The Temple Mount Code
by Charles Brokaw
Review by Mel Jacob
Forge Books Hardcover ISBN/ITEM#: 9780765328717
Date: 08 November 2011 List Price $25.99 Amazon US / Amazon UK
Links: Author's Website / Show Official Info /
Initially, Lourds discovers a map on a turtle shell. The map leads to the Temple of Scholars in the Himalayas where he discovers an ancient burial site of Chinese people who fled an ancient Yellow River flood. His discoveries are earthshaking and all over the media. Then the message from Lev arrives.
With no idea what Lev wanted, Lourds begins the search by following clues Lev left for him. Meanwhile three government spy agencies want the objects Lev sought and trail Lourds. Lev believed a lost book and scroll created by Mohammed exists and lies hidden somewhere. He fears the Iranians will use it to unite all Islamic factions and pursue a worldwide jihad against the West and especially Israel.
Attacks on Lourds and others raise the stakes, but Lourds refuses to back off. The Iranians are determined to locate the treasures and to wage jihad on the West. They will kill all infidels. Having failed to get Lev, the Iranians contract with an Austrian nationalist who deals in assassinations and arms deals to capture Lourds and obtain the objects.
Not a killer or even a fighter, Lourds is a fast runner and a lover. His gallantry and curiosity place him in danger. Still, it stretches credibility when Lourds and a trained Mossad agent are captured in circumstances they should have anticipated. A similar event occurs much later and still Lourds gets caught. He never learns caution.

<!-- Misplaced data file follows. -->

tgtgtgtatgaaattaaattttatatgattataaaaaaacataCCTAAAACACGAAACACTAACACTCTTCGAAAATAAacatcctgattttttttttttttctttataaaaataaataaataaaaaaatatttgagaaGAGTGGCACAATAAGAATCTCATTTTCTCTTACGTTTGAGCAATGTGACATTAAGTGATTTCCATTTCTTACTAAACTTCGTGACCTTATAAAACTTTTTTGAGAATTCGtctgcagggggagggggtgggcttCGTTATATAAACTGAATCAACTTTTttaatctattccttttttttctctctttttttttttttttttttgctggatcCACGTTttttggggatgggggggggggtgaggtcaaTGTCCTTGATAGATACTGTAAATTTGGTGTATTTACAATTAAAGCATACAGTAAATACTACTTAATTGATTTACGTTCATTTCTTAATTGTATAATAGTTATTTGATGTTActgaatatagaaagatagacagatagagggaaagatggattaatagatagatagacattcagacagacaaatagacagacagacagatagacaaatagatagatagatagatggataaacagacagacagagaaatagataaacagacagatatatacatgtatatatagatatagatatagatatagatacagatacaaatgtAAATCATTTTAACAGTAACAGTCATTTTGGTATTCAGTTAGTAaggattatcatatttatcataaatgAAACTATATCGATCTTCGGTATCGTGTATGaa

The women are strong, but still fall prey to Lourds boyish charm. The wife of the Austrian arms dealer is clever at times and incredibly stupid at others. With the exception of their susceptibility to Lourds, the women provide interesting fictional role models.
The villains are evil, predictable, and easy to wish dead. One exception is a Saudi agent who kills without difficulty, but is determined to keep Lourds and what he seeks out of Iranian hands. Plenty of action keep the pages turning. Lourds does not change and grow as a person, but moves from one puzzle and one woman to another. Brokaw provides plenty of action and narrow escapes to keep the reader in suspense.
An entertaining read, but the novel is similar in many ways to others of the same thriller genre such as Dan Brown. The two earlier Lourds adventures, The Atlantis Code and the The Lucifer Code, received wide acclaim.